The notice that popped on to iPhone owners’ screens in late September, offering a conversion to Apple’s new mobile operating system, has proved a milestone. A block of customers are asking whether iOS 6, which offers new Apple maps but doesn’t support the old app for Google Maps, is actually worth downloading. That is a new question. The interests of companies and their customers sometimes diverge, and certain “improvements” benefit sellers more than buyers.
Nowhere is this truer than in the US gambling industry, on which Natasha Dow Schüll, an anthropologist at MIT, has written a timely book. Ms Schüll has spent two decades studying the boom in casino gambling: the layout of its properties, the addicts and problem gamblers who account for roughly half its revenue in some places, and the engineering that goes into its most sophisticated products. Addiction by Design: Machine Gambling in Las Vegas reads like a combination of Scientific American’s number puzzles and the “blue book” of Alcoholics Anonymous.
To give an idea of what she means when she says “addiction by design”, Ms Schüll devotes part of an early chapter to the difficulties Las Vegas paramedics have in rescuing people suffering cardiac arrest on the casino floor. Casinos frown on exposing their punters to grim thoughts, so medics usually enter through a side entrance. Casino floors are mazes, designed to lure gamblers deeper on to the floor and to thwart any momentary resolution to quit while one is ahead. Even experienced rescuers get lost. Having studied closed circuit tapes, Ms Schüll identifies a second problem: not only will fellow video-machine gamblers not help the man struggling for breath at their feet, they won’t even clear out of the way to let the paramedics work.
The punters seem to be in a trance, and that trance has been induced. Ms Schüll quotes a casino chief executive who refers to slot machines as his “mousetraps”. Remember that gambling ultimately offers nothing for the money it extracts from those engaged in it. Casinos have every interest in rendering play compulsive, in turning occasional players into habitual ones. Computers make this easy, which is one reason casino owners try to steer customers from table games and to screen games. In the US, fruit machines no longer have reels – they take in or pay out depending on a random number generator. But a video simulates a reel. Bars above and below the losing hand make it appear the punter has barely missed the big jackpot. Genuine reels that behaved like these simulated ones would pay out 300 per cent on bets. Highly complex Australian “pokie” machines, which show up to 100 poker hands, use multi-line displays that cause gamblers to perceive losses as wins. In some US jurisdictions, automatic teller machines are built into casino-floor consoles. Casinos can circumvent cash withdrawal limits by allowing punters to “buy” cash with their credit cards. Pay-out schedules are manipulated to keep players at the table.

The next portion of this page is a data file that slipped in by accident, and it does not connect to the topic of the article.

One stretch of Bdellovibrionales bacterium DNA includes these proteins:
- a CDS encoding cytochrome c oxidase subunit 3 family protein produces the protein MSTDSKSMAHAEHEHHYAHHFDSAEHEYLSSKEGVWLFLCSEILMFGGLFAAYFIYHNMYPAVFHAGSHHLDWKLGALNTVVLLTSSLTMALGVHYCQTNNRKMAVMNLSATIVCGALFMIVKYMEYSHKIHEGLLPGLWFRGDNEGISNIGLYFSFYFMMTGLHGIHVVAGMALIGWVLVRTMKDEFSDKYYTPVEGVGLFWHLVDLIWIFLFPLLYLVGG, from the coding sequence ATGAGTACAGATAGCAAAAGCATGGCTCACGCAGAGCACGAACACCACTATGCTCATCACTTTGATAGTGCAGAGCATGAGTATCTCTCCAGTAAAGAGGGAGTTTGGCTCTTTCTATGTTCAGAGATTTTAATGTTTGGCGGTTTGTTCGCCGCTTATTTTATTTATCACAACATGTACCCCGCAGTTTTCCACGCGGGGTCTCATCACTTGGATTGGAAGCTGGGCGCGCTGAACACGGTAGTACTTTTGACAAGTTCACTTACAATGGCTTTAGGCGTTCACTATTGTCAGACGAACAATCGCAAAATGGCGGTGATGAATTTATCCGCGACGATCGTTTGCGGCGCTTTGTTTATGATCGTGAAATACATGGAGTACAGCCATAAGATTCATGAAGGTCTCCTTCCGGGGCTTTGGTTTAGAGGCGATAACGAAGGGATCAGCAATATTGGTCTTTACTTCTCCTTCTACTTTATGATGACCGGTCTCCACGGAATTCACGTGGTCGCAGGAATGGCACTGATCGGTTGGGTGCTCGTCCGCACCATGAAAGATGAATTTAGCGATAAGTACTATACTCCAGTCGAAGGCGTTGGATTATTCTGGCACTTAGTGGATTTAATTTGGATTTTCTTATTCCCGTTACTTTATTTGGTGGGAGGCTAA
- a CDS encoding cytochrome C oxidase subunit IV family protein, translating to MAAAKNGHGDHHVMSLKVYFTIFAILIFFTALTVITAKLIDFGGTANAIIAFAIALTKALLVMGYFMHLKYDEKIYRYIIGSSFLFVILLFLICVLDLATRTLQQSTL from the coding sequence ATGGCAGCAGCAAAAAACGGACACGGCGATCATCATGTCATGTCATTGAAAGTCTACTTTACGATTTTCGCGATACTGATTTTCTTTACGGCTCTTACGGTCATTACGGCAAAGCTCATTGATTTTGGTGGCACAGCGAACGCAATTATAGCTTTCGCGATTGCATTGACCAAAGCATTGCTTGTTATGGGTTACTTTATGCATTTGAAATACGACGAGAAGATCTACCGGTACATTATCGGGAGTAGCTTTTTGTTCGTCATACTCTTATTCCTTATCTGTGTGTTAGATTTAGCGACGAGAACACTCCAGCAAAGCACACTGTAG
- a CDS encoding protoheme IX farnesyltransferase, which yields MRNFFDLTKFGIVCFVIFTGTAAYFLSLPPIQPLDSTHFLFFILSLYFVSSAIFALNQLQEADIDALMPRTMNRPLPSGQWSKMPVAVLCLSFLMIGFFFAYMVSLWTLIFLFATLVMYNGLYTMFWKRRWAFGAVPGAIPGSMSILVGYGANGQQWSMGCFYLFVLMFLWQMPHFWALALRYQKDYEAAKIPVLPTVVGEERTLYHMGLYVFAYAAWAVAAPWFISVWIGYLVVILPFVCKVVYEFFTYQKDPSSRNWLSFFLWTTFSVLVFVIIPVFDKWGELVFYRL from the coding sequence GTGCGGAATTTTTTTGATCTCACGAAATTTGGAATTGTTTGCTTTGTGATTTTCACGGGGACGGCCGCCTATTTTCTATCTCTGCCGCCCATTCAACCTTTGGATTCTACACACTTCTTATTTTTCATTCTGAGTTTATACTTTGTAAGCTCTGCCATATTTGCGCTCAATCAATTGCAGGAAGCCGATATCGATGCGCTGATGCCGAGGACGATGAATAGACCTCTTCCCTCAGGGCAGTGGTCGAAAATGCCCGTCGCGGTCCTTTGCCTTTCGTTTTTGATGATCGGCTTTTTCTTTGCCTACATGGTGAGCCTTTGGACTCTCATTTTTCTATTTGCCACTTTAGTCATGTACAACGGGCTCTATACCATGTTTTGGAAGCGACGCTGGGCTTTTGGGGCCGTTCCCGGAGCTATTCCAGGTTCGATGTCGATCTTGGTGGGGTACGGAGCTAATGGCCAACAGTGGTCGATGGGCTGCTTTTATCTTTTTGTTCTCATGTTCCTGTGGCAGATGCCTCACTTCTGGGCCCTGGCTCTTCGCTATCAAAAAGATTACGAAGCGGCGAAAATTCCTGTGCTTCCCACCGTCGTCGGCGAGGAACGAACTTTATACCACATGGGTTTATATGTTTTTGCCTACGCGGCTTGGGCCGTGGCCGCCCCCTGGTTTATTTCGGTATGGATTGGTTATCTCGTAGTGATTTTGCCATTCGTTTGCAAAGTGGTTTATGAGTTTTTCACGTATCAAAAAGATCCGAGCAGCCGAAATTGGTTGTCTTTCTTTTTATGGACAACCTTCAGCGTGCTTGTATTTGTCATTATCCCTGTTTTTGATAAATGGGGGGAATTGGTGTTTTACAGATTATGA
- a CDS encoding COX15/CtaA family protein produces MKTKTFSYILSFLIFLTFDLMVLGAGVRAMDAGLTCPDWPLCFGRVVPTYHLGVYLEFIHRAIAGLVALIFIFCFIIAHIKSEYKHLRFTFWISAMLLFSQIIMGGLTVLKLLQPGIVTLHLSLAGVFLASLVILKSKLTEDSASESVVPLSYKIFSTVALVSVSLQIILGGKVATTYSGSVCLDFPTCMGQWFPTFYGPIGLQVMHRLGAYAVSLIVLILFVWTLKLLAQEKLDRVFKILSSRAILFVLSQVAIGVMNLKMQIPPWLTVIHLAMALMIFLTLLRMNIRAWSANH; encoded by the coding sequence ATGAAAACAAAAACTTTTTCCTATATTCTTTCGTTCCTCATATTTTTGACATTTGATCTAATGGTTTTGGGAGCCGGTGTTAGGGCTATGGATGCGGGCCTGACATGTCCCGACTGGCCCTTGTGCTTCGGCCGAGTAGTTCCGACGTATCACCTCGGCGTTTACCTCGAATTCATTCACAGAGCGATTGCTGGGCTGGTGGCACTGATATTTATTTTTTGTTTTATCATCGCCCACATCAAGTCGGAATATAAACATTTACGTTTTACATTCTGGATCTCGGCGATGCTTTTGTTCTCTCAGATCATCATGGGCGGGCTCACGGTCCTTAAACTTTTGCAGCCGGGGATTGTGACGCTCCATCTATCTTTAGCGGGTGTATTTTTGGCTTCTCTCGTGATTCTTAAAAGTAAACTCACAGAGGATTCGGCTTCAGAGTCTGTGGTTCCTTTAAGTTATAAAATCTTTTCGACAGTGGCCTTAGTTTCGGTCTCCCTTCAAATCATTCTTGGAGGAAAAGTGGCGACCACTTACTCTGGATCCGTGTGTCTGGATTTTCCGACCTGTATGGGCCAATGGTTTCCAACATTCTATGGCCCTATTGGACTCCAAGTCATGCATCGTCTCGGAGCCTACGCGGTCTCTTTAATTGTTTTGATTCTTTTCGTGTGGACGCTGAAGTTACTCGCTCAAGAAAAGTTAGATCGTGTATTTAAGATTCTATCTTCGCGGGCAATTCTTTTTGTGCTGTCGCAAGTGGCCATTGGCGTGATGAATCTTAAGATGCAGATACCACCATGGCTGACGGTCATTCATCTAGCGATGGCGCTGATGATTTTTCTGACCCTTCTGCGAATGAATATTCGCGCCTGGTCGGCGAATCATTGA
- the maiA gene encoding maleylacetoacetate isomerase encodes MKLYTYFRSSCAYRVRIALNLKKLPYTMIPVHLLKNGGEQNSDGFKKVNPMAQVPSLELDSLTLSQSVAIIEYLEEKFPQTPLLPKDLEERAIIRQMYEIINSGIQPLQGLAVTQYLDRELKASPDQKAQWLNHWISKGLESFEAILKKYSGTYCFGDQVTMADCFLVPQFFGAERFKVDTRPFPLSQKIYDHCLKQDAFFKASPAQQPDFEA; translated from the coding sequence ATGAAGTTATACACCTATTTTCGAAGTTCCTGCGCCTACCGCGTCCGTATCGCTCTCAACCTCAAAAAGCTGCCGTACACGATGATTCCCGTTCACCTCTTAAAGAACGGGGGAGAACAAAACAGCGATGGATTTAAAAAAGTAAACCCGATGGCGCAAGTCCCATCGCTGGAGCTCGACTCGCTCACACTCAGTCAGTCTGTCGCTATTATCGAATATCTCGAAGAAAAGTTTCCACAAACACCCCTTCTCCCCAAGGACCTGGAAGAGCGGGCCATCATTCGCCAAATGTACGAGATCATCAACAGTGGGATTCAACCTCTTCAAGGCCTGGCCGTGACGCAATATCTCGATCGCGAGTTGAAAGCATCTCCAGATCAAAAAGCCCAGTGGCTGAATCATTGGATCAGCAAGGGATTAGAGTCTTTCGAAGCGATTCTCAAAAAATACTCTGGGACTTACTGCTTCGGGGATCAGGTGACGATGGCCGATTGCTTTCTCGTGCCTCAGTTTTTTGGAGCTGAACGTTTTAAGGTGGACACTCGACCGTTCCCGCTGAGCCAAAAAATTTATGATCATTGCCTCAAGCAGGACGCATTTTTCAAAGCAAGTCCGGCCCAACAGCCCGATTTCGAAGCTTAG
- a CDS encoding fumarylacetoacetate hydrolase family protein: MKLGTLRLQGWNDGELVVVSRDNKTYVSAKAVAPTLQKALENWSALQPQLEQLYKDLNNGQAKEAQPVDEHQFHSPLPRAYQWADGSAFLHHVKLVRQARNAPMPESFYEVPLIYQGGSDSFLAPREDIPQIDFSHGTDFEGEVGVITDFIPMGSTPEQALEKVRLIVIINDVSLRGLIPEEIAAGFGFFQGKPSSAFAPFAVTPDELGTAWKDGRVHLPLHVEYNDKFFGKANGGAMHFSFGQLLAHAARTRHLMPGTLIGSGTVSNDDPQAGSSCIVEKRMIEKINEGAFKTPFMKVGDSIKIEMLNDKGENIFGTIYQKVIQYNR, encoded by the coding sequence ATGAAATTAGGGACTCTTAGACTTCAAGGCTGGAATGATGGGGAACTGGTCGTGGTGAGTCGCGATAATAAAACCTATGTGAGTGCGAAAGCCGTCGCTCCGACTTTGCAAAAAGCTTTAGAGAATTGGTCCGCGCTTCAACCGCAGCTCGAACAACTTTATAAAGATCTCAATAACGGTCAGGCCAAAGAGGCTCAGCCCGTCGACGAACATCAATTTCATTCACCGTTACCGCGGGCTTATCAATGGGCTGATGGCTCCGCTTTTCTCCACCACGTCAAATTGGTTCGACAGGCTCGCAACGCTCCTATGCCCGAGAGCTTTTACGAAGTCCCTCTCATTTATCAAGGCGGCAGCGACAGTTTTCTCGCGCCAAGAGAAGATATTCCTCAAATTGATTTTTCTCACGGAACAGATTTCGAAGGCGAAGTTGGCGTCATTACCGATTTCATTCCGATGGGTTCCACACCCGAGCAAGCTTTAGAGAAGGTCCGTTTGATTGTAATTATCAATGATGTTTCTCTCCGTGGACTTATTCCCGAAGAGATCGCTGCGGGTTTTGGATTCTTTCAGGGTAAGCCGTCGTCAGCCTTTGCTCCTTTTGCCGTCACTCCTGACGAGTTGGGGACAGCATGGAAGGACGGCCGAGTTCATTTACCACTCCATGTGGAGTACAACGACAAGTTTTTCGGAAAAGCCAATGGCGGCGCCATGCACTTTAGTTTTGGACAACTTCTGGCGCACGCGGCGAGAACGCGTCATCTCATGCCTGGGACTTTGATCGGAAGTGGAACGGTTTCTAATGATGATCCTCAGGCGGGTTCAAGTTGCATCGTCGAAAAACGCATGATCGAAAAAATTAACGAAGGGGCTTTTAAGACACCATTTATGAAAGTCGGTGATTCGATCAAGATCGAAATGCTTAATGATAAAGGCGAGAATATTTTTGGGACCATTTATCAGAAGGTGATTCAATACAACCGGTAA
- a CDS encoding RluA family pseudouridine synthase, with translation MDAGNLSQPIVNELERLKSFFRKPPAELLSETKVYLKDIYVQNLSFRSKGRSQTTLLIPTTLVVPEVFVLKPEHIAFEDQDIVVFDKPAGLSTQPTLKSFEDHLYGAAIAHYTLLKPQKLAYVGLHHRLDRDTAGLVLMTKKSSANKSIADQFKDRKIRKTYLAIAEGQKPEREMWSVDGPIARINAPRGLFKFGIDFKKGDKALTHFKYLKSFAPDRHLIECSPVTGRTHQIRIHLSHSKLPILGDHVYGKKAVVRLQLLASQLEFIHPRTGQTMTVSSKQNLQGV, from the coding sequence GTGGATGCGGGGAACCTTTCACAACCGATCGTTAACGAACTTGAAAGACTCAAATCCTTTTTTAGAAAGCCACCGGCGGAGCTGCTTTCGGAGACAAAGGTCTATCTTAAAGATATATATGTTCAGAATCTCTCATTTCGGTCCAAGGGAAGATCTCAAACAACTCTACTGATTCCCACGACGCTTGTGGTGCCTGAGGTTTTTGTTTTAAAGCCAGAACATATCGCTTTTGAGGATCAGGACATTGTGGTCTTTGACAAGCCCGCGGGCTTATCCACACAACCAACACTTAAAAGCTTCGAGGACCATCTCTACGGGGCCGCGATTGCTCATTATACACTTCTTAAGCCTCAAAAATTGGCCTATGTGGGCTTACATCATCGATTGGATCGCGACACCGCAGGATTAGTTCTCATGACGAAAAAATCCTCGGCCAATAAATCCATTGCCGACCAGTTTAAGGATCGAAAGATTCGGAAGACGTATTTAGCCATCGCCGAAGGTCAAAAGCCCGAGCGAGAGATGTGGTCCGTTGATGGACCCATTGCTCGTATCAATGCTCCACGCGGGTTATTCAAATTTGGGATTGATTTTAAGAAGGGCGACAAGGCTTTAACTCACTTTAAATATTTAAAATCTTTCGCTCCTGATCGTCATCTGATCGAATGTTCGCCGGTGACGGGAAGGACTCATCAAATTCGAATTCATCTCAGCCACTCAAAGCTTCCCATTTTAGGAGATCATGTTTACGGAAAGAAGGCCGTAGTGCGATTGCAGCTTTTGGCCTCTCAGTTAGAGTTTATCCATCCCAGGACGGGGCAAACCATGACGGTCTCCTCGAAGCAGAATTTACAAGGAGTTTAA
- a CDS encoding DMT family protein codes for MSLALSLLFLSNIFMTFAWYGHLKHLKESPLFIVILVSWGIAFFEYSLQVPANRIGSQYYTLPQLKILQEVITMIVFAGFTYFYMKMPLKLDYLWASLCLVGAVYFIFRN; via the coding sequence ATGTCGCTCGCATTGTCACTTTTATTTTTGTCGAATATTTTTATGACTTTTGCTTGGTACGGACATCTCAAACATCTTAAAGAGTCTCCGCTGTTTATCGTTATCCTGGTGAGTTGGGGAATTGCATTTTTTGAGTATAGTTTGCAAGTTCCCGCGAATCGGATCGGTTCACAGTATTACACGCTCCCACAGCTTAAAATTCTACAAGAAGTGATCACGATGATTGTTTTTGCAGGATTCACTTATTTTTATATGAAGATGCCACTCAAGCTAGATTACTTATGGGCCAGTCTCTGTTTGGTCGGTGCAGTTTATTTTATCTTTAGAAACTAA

No wonder slot machines have become the casinos’ raison d’être. Video-era successors to the “one-armed bandits”, they account for 70 per cent of the casinos’ customers and 85 per cent of their profits, not to mention 90 per cent of the addicts at Gamblers Anonymous. They have made gambling into something different than it was even 20 years ago. Many sociologists argued then that gambling was a self-dramatisation carried out by people trying to cut a figure. It was James Bond at the roulette table. No one thinks that now. Today gambling is secretive, a vice. It is mechanical and self-obliterating. As one gambler tells Ms Schüll, “The thing people never understand is that I’m not playing to win.” You will see a bunch of old ladies in a sort of trance, “playing to extinction”, ie to the loss of all the money they came with.
Ms Schüll asks us to consider “the leading role that technology has played in the production of broad-scale insecurities”. She sees a danger that the principles of video game design have broader applications. Joseph Stiglitz argued in The Price of Inequality that advances in economics and behavioural psychology have improved the possibility for politicians and pundits to manipulate the public. Similar arguments can be made about who benefits when a company “goes green” and discontinues catalogues or stops sending out paper invoices. Perhaps a tree is saved in some distant rainforest, but it is the company that pockets all the savings and the customer that pays for it in the form of lost services.It is a bit shocking when the mask of New Improved comes off and reveals the face of Caveat Emptor. Even the best companies can become adversaries of their customers under certain conditions. Technology is multiplying the instances when those conditions arise.